Public Interest Powerhouse
As a kid growing up near a primarily African-American section of Atlanta, Aaron Jeffers experienced prejudice from an unexpected source — law enforcement. “I regularly played basketball in the city parks league and was the only white kid in the league,” said Jeffers, a member of the Class of 2011. “The local cops used to harass me for hanging out with my black friends. They assumed I was only in the neighborhood to buy drugs.”
The experience gave Jeffers special insight into race relations in America and solidified, at an early age, his interest in civil rights law. “My parents were politically progressive,” said Jeffers, who grew up discussing race relations and other social issues at the dinner table.
Jeffers studied history at Georgia State University and held a series of full-time sales jobs to pay his way through school. When he graduated in 2004, the presidential election was in full swing. “I was keenly interested in politics, so I spent the summer working as hard as I could for the Democratic Party,” he said. “All my business and sales skills translated well to grassroots canvassing.”
After the election, Jeffers went to work for Telefund, a fundraising organization that supports progressive causes and candidates. As director of the organization’s Austin, Texas, office, Jeffers helped raise more than $2.3 million for national and international nonprofit organizations. “It was a good stepping stone for working at larger nonprofits and political organizations,” Jeffers noted.
Indeed. Before long, he received a job offer from the iconic Southern Poverty Law Center (SPLC) in Montgomery, Ala. “I had wanted to work for the Southern Poverty Law Center since I was a kid,” Jeffers said of the organization, which is dedicated to fighting bigotry and seeking justice for the most vulnerable members of society. “When I was young, they successfully sued the Ku Klux Klan; I thought that was the coolest thing in the world.”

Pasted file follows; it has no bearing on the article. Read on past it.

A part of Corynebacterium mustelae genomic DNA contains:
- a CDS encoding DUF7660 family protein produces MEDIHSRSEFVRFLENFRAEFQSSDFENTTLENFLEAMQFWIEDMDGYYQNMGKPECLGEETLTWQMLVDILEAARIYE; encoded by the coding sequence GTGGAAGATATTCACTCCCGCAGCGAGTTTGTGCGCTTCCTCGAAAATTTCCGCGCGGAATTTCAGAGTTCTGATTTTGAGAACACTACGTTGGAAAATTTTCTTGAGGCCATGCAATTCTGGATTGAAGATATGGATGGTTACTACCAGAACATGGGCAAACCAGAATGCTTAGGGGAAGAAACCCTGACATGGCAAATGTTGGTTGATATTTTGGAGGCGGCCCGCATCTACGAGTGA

Jeffers served as outreach manager for the SPLC from spring 2006 to summer 2008, during which time he led more than 30 national outreach campaigns for the organization. “It never felt like just a job,” he said.
While working at the SPLC, Jeffers became interested in defense work and applied to several West Coast law schools. “I chose Willamette University because it is right across the street from the
Oregon Capitol and Supreme Court,” he said. “The degree of access it provides to every branch of government is unique.”
Jeffers enrolled at Willamette University College of Law in the fall of 2008 and immediately started working for Willamette University Public Interest Law Project (WUPILP), which helps support students
interested in nonprofit legal law. Throughout his three years at Willamette, he has served as fundraising chair, auction co-chair and president, respectively. “Working in the public interest field has been
the coming together of all my ideals — ethos in action,” he said.
Since coming to Willamette, Jeffers has become a courtroom junkie. “I love trial work,” said Jeffers, who made it to the finals in three student trial competitions. “It allows you to think about a problem,
work out a plan of attack and use your communication skills to sell it. It is the perfect combination of my skill set. It also brings out the salesman in me.”
Jeffers’ interest in trial work and civil rights led to a summer clerkship with the Marion County Public Defender’s office after his first year of law school. An externship placement allowed him to continue his work there as a 2L. Last spring, he was hired full time, and he hopes to land a permanent position with the office after graduation. “I don’t want to go anywhere,” he said. “It is exactly the kind of work I came to law school to do — vindicate people and protect their rights.”
“It’s been an amazing experience,” he said of the opportunity to advocate for defendants. “Most of my clients are not bad people. A lot of factors go into it — mental health issues, poverty. Things outside a person’s choice play a large part in their circumstances.
“No matter who they are, they deserve to have their rights protected.”
— Anne Marie Becka